When Mayhem generates test cases involved with fuzzing a target application, it also saves the test cases for future Mayhem runs of the same target. This way, future Mayhem runs can utilize those previously generated test cases to confirm if the current fuzzing behavior of the target application has changed (i.e. previous passing test cases now crash or previous crashing test cases now pass). This is called regression testing.
Mayhem will re-use the same test suite for future Mayhem runs of a given <project>/<target> run of a particular owner. For this example, Mayhem will re-use the generated test suite for the run forallsecure-tutorial/testme owned by your Mayhem user account.
Let's see how this works in practice. Recall that we just fuzzed the testme application that was shown to have an improper input validation defect:
- CWE-20: Improper input validation defect.
Now, we'll want to fix the underlying defect and execute a regression test to fuzz the target with the previously generated test cases and confirm that the found defect has been fixed.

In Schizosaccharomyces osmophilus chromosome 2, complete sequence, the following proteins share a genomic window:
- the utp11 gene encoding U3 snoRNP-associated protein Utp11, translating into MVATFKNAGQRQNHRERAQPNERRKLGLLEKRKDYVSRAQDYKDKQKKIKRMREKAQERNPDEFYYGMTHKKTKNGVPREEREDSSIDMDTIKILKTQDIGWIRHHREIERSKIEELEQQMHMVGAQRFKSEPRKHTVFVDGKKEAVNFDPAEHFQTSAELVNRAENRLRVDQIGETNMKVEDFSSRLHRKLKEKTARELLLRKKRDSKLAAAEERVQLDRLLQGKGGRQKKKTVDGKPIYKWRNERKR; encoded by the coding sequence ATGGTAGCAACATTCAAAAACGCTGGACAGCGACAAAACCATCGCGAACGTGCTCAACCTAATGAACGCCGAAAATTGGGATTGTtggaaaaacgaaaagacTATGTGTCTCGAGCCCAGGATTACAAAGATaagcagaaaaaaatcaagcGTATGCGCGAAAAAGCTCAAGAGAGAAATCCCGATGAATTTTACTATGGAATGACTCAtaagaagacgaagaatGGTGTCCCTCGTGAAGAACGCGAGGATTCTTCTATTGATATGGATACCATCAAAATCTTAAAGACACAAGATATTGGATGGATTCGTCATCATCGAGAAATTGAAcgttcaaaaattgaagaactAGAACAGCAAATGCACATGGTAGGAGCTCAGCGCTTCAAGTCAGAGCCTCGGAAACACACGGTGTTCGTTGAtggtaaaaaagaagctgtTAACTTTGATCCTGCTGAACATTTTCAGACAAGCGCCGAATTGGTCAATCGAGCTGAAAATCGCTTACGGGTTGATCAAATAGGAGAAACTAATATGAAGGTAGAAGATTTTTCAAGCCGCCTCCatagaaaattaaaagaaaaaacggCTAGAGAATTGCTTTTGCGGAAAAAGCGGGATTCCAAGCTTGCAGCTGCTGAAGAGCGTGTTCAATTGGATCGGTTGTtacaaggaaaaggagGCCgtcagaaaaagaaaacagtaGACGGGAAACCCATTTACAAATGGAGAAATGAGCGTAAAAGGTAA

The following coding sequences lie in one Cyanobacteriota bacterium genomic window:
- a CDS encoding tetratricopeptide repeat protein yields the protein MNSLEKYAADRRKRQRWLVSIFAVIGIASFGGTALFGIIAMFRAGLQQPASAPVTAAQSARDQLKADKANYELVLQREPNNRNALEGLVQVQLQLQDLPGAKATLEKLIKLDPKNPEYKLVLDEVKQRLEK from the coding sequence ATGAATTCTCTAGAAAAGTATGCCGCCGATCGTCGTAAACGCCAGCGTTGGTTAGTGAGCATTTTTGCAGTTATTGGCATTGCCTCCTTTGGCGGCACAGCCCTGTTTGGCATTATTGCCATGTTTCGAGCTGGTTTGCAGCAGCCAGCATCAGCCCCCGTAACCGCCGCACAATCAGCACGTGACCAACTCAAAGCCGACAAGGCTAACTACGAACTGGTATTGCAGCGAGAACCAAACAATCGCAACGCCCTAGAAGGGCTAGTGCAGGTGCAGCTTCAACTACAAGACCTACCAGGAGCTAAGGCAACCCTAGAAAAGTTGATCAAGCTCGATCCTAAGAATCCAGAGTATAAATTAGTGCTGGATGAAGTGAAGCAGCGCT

Let's take a look at a fixed version of our testme application.
Once ready, go ahead and kick off the regression test for the recent fix of the testme application!
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If we scroll down to the bottom of the Mayhem run page, we can see the results of the regression test on a per test case basis. Notice how previously crashing test cases and their associated defects have been marked as fixed.
And that's it! Well done. You've now not only used Mayhem to find defects for a target application, but also confirmed that the test cases relating to the defects have been resolved upon fuzzing a fixed version of the target binary and it's underlying code!